Critical input

Along with their role in the entire continuum of patient care, nurses have in-depth understanding of hospital workflow, staffing, facility processes and cost-related issues that tie into every area of design. Hospitals would be wise to tap that expertise, says Tammy Felker, R.N., AIA, ACHA, EDAC, LEED AP BD+C, NBBJ Architects, Seattle, who specializes in planning, programming and designing for health care facilities.

“As the primary care deliverers, it’s especially critical to understand the needs of nurses,” Felker says. “Nurses understand the complex ecosystem of a health care facility better than anyone else. They work in all departments in a variety of roles. Their voices should be heard early and often in the design process, not just at the end with the operationalization of the facility.”

These anteroom and patient room designs for highly contagious patients were part of a project for an undisclosed organization that required nurses to provide extensive input on how the layouts accommodated clinical equipment operations as well as personal protective equipment doffing.

Image by LEO A DALY

Felker says that programming and early planning were facilitated by nurses as an integral part of the design team for St. Michael Medical Center in Silverdale, Wash.

Likewise, nurse input was critical in shaping the Pavilion for Penn Medicine, a massive $1.6 billion, 1.5-million-square-foot facility that opened its doors in October 2021. As a clinical adviser on the PennFIRST design and construction team, Newcomb-DeSanto worked for seven years on the project that utilized full-scale mock-ups of spaces allowing nurses to simulate care and understand the impact of design. The team built half an entire patient floor out of Styrofoam to test design plans with staff, she says.

“The nursing staff provided input and shaped the outcome from top to bottom on everything from the bathroom location in the patient room, to workflows for things like on-time specimen delivery from operating rooms, to charting locations, footwall design, supply placement, patient servers and many more features,” says Newcomb-DeSanto, who began her career as a nurse at Penn Medicine in 2004.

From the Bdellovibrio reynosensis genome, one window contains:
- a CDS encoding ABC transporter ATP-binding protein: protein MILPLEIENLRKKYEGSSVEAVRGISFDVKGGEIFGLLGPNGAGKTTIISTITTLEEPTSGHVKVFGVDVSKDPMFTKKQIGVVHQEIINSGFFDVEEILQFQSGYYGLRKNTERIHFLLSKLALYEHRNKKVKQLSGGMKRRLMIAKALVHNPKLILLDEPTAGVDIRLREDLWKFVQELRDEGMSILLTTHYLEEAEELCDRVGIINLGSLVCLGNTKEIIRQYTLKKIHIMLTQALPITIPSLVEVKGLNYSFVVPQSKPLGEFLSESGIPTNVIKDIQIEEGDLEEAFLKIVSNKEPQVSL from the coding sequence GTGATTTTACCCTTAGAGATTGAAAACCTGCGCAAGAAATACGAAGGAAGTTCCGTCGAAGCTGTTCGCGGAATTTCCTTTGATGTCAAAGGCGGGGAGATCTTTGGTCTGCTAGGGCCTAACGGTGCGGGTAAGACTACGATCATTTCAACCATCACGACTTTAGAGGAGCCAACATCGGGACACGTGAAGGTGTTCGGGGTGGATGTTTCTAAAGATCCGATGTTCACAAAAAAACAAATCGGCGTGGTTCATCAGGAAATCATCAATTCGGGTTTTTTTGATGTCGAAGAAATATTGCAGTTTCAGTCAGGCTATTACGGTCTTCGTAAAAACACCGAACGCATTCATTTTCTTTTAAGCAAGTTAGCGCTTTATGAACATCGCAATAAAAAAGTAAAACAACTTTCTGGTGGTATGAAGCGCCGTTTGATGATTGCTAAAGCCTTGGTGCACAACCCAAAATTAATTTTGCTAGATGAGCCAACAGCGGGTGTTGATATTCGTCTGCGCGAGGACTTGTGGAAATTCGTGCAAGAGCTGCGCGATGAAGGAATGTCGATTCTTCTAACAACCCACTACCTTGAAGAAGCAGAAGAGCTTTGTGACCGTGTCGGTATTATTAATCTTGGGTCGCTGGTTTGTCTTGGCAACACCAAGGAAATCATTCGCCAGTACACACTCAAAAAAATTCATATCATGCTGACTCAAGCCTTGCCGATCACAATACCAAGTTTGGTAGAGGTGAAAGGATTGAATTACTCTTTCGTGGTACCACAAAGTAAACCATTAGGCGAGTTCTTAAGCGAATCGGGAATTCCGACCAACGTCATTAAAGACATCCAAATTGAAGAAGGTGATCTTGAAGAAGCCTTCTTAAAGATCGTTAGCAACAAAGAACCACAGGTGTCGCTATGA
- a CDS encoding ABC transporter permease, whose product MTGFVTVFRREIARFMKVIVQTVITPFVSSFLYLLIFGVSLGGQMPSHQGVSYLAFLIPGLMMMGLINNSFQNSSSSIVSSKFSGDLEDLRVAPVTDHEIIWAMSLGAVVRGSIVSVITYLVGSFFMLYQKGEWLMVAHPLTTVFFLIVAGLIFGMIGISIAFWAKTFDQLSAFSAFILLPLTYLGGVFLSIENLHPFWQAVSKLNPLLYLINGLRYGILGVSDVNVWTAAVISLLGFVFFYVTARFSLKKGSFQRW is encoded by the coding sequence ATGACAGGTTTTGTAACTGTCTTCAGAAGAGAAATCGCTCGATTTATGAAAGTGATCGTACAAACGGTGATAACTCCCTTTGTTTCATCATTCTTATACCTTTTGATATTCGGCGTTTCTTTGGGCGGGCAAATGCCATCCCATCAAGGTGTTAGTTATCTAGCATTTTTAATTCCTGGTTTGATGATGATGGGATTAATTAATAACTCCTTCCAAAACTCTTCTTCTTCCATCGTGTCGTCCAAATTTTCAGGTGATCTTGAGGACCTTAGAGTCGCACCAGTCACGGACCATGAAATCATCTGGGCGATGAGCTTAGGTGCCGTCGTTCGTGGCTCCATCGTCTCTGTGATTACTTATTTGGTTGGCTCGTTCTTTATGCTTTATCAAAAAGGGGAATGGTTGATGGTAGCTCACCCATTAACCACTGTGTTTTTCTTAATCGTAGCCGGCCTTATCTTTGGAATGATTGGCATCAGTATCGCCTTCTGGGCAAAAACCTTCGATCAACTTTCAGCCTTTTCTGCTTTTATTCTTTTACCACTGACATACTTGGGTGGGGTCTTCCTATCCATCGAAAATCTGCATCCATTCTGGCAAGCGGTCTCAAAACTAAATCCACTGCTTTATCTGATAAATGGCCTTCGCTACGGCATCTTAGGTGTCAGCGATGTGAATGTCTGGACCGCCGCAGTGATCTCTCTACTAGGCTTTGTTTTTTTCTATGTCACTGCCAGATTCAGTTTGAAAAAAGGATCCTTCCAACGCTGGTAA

Because nurses aren’t trained to read architectural plans or understand design drawings, mock-ups and simulation are effective tools to create a real-world experience for nurses, Felker says.

Clinicians were involved in the patient care spaces, clinical workflows and patient journey through the care process at Atrium Health Union West located in Stallings, N.C., where they also helped prioritize important design elements like access to exterior views and outdoor dining.

Images courtesy of Perkins&Will

“Early mock-ups with staff engagement provide ownership of the design by the staff and mitigate changes during construction,” Felker says. “It also allows them the opportunity for early training and education of peers.”

In designing Atrium Health Union West, in Stallings, a suburb of Charlotte, N.C., Sarah Francis, R.N., MSN, NEA-BC, EDAC, applied the Lean methodology and evidence-based design principles to engage front-line staff in the design development of the 150,000-square-foot facility that opened its doors in February 2022. Francis began her 14-year career at Atrium as a nurse, advancing to nurse manager and director of nursing services before accepting her current position as director of planning, design and construction.

Nurse input is critical to following the Lean design model used by many hospitals, which applies Lean ideas in health care to minimize waste with process improvements, which translates into a better patient and staff experience, says Francis, who earned her Evidence-Based Design Accreditation and Certification (EDAC) in 2019.

Images courtesy of Perkins&Will

“In following the Lean model, we go where the work is being done and examine workflows, workarounds and other processes to try and improve them for nurses and patients,” Francis says. “We need nurses at the table to explain how the design can make their jobs easier, even if we can save them a few steps during daily routines to ultimately spend more time with patients. Nurses also are safety experts, which is critical to design.”

For the project, designers took a standardized approach to the patient room, which offers the ability to use modular construction and prefabrication, making a seamless transition for nurses working between facilities. “Standardization allows for consistent workflows and patient experience between hospitals, which improves efficiency,” Francis says.

While including nurse input on a project is critical, architects and designers say multidisciplinary input across the board, including from clinicians, environmental services, engineers and administrators, also is necessary for a functional, efficient design that benefits patients and staff.

Building bridges

Because they have experience on both sides, designers and architects with nursing credentials say a big part of their role focuses on bridging gaps in communication.

When Misty Chambers, R.N., MSN, Assoc. AIA, EDAC, a clinical operations/design specialist at ESa, an architecture firm in Nashville, Tenn., approaches a new project, her nurse mindset is deep-seated in her design approach.